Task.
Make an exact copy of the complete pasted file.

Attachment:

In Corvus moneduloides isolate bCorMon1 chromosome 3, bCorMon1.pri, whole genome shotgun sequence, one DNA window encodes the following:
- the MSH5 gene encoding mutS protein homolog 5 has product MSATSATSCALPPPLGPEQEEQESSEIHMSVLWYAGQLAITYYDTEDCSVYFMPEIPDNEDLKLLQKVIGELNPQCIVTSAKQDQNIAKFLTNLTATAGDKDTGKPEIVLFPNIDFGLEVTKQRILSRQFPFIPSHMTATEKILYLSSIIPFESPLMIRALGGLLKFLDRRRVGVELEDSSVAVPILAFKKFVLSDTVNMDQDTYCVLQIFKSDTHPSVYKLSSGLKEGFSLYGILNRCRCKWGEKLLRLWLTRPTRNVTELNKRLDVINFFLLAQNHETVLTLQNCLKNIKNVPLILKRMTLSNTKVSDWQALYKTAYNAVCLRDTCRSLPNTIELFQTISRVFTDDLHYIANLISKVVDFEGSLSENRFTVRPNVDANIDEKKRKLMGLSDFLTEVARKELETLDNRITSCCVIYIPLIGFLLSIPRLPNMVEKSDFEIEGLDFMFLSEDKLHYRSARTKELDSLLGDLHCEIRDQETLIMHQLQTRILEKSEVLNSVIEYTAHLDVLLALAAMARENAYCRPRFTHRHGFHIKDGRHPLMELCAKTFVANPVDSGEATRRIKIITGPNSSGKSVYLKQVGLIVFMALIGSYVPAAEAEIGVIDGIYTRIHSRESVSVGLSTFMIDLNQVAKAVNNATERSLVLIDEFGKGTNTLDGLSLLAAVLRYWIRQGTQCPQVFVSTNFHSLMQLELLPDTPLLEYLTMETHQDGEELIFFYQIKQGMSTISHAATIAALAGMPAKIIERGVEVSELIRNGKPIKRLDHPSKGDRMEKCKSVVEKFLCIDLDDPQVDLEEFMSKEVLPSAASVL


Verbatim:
In Corvus moneduloides isolate bCorMon1 chromosome 3, bCorMon1.pri, whole genome shotgun sequence, one DNA window encodes the following:
- the MSH5 gene encoding mutS protein homolog 5 has product MSATSATSCALPPPLGPEQEEQESSEIHMSVLWYAGQLAITYYDTEDCSVYFMPEIPDNEDLKLLQKVIGELNPQCIVTSAKQDQNIAKFLTNLTATAGDKDTGKPEIVLFPNIDFGLEVTKQRILSRQFPFIPSHMTATEKILYLSSIIPFESPLMIRALGGLLKFLDRRRVGVELEDSSVAVPILAFKKFVLSDTVNMDQDTYCVLQIFKSDTHPSVYKLSSGLKEGFSLYGILNRCRCKWGEKLLRLWLTRPTRNVTELNKRLDVINFFLLAQNHETVLTLQNCLKNIKNVPLILKRMTLSNTKVSDWQALYKTAYNAVCLRDTCRSLPNTIELFQTISRVFTDDLHYIANLISKVVDFEGSLSENRFTVRPNVDANIDEKKRKLMGLSDFLTEVARKELETLDNRITSCCVIYIPLIGFLLSIPRLPNMVEKSDFEIEGLDFMFLSEDKLHYRSARTKELDSLLGDLHCEIRDQETLIMHQLQTRILEKSEVLNSVIEYTAHLDVLLALAAMARENAYCRPRFTHRHGFHIKDGRHPLMELCAKTFVANPVDSGEATRRIKIITGPNSSGKSVYLKQVGLIVFMALIGSYVPAAEAEIGVIDGIYTRIHSRESVSVGLSTFMIDLNQVAKAVNNATERSLVLIDEFGKGTNTLDGLSLLAAVLRYWIRQGTQCPQVFVSTNFHSLMQLELLPDTPLLEYLTMETHQDGEELIFFYQIKQGMSTISHAATIAALAGMPAKIIERGVEVSELIRNGKPIKRLDHPSKGDRMEKCKSVVEKFLCIDLDDPQVDLEEFMSKEVLPSAASVL